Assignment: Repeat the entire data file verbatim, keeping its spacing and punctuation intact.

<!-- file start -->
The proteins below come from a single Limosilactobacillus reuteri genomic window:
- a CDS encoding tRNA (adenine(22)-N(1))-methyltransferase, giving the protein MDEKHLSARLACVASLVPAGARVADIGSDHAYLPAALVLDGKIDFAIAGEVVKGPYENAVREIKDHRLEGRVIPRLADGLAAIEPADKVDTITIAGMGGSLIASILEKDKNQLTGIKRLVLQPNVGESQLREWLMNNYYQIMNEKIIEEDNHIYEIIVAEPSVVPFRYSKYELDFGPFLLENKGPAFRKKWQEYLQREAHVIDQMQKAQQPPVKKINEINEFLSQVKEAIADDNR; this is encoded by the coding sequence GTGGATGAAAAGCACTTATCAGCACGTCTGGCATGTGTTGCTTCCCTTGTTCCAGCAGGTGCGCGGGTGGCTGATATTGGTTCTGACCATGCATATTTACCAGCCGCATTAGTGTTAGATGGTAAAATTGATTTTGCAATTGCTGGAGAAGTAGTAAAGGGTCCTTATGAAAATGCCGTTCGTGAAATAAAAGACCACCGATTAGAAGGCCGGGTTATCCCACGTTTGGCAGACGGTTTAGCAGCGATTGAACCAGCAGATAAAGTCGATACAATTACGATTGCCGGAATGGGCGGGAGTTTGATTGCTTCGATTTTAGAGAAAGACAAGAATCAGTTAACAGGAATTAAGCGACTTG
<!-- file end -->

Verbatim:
The proteins below come from a single Limosilactobacillus reuteri genomic window:
- a CDS encoding tRNA (adenine(22)-N(1))-methyltransferase, giving the protein MDEKHLSARLACVASLVPAGARVADIGSDHAYLPAALVLDGKIDFAIAGEVVKGPYENAVREIKDHRLEGRVIPRLADGLAAIEPADKVDTITIAGMGGSLIASILEKDKNQLTGIKRLVLQPNVGESQLREWLMNNYYQIMNEKIIEEDNHIYEIIVAEPSVVPFRYSKYELDFGPFLLENKGPAFRKKWQEYLQREAHVIDQMQKAQQPPVKKINEINEFLSQVKEAIADDNR; this is encoded by the coding sequence GTGGATGAAAAGCACTTATCAGCACGTCTGGCATGTGTTGCTTCCCTTGTTCCAGCAGGTGCGCGGGTGGCTGATATTGGTTCTGACCATGCATATTTACCAGCCGCATTAGTGTTAGATGGTAAAATTGATTTTGCAATTGCTGGAGAAGTAGTAAAGGGTCCTTATGAAAATGCCGTTCGTGAAATAAAAGACCACCGATTAGAAGGCCGGGTTATCCCACGTTTGGCAGACGGTTTAGCAGCGATTGAACCAGCAGATAAAGTCGATACAATTACGATTGCCGGAATGGGCGGGAGTTTGATTGCTTCGATTTTAGAGAAAGACAAGAATCAGTTAACAGGAATTAAGCGACTTG